No Products in the Cart
If you have diabetes, self-testing your blood glucose levels can help you prevent complications when managing diabetes. You can test your blood sugar at home with a portable electronic device or continuously with a continuous glucose monitor (CGM).
Why is it important to test your blood sugar
By checking your blood glucose levels frequently you will notice the influences different foods and activities have on your readings. Importantly, blood glucose level pattern changes can alert you and your health care team to a possible need for a change in how your diabetes is being managed. By checking your blood glucose levels can help you develop confidence in looking after your diabetes and better understand the relationship between your blood glucose levels with the exercise that you do, the food you eat, and lifestyle influences.
Know your target range
Ask your doctor what the right blood sugar range is for you, and they will most likely set target blood sugar test results based on several factors. Some of these factors may include the type and severity of your diabetes, your age, and how long you have been diagnosed. They may also monitor your overall health and the presence of diabetes or other medical complications. According to the American Diabetes Association (ADA) between 80 to 130 milligrams per deciliter (mg/dL) is the recommended range. The ADA also notes that these goals may vary depending on your age, personal health, time of day, and should be individualised.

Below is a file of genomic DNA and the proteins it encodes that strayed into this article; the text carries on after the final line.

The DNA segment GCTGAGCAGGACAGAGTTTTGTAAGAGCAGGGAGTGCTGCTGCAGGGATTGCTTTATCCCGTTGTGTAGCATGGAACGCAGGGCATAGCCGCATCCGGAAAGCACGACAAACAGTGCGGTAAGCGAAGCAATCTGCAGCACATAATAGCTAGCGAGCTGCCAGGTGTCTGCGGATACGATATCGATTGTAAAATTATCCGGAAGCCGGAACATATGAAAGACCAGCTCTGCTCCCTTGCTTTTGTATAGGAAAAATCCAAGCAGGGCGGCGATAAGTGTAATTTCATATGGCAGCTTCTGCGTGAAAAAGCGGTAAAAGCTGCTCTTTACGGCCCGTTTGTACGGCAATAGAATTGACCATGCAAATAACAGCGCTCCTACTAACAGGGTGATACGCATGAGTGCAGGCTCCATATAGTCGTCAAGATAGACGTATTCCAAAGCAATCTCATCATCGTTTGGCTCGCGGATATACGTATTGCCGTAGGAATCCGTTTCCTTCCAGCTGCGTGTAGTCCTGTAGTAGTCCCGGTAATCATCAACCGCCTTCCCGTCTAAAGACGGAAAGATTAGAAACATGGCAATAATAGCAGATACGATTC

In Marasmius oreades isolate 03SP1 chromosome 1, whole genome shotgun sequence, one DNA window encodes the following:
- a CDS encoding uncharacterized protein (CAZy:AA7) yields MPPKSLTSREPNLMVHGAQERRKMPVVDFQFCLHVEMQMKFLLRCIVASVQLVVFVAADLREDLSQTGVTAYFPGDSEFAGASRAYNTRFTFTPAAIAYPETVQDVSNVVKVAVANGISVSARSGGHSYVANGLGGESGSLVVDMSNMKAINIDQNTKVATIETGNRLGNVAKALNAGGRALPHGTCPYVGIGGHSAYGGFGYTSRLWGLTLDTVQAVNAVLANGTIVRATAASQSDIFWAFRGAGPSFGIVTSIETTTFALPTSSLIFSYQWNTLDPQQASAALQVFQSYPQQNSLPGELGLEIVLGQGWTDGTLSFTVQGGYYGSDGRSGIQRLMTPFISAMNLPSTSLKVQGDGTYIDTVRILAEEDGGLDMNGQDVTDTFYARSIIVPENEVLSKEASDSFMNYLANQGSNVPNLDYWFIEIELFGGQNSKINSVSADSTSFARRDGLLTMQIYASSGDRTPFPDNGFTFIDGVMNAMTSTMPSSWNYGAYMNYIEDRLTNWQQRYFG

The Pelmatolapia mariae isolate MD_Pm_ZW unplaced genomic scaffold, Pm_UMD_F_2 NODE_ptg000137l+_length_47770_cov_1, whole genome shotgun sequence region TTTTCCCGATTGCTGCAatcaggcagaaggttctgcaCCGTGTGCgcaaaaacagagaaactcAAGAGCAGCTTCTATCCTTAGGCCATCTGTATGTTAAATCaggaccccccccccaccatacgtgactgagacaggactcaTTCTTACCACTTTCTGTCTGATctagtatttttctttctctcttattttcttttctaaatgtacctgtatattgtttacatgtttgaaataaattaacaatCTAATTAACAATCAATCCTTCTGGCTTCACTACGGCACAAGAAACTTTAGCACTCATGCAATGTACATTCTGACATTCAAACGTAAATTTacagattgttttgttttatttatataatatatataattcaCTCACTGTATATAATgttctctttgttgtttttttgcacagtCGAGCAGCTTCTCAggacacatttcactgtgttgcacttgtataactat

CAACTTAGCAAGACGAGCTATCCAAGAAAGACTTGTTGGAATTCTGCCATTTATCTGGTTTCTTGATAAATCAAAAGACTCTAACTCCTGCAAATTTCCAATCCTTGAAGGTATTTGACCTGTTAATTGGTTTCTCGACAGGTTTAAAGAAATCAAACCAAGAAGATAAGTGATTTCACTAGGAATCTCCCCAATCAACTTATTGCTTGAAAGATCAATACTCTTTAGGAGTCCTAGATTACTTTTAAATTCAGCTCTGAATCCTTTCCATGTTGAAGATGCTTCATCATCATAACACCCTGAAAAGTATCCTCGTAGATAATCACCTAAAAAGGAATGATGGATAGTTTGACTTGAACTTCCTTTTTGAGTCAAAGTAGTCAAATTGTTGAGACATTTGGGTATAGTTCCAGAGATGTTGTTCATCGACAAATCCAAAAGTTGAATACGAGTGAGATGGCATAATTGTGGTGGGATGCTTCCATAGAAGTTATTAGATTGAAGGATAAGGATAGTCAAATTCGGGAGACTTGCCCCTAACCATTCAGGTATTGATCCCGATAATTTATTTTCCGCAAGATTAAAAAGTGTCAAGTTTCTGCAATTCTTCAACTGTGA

When should you check your blood glucose level
When and how often you check your blood glucose level depends on each individual, the type of diabetes and the insulin being used. Your doctor or diabetes educator will help you decide how many checks are needed and the levels to aim for. Some possible times to check are before breakfast, before meals and snacks, before and after exercise, before bed, and sometimes during the night. Testing amounts can vary depending on if you are sick, if you are changing your daily routine, or if you are starting new medications - check with your doctor or diabetes educator if this is the case.
By monitoring your blood glucose levels you can know when to seek advice from your health team about adjusting your insulin, tablets, and meal planning if your goals are not being met. There are many reasons why you could have inaccurate blood glucose results. Therefore, it is important to prepare your lancing site and maintain your meter and equipment for the most accurate results.
Remember to always seek advice from your medical practitioner before changing anything about your diabetes management. The above information is not medical advice.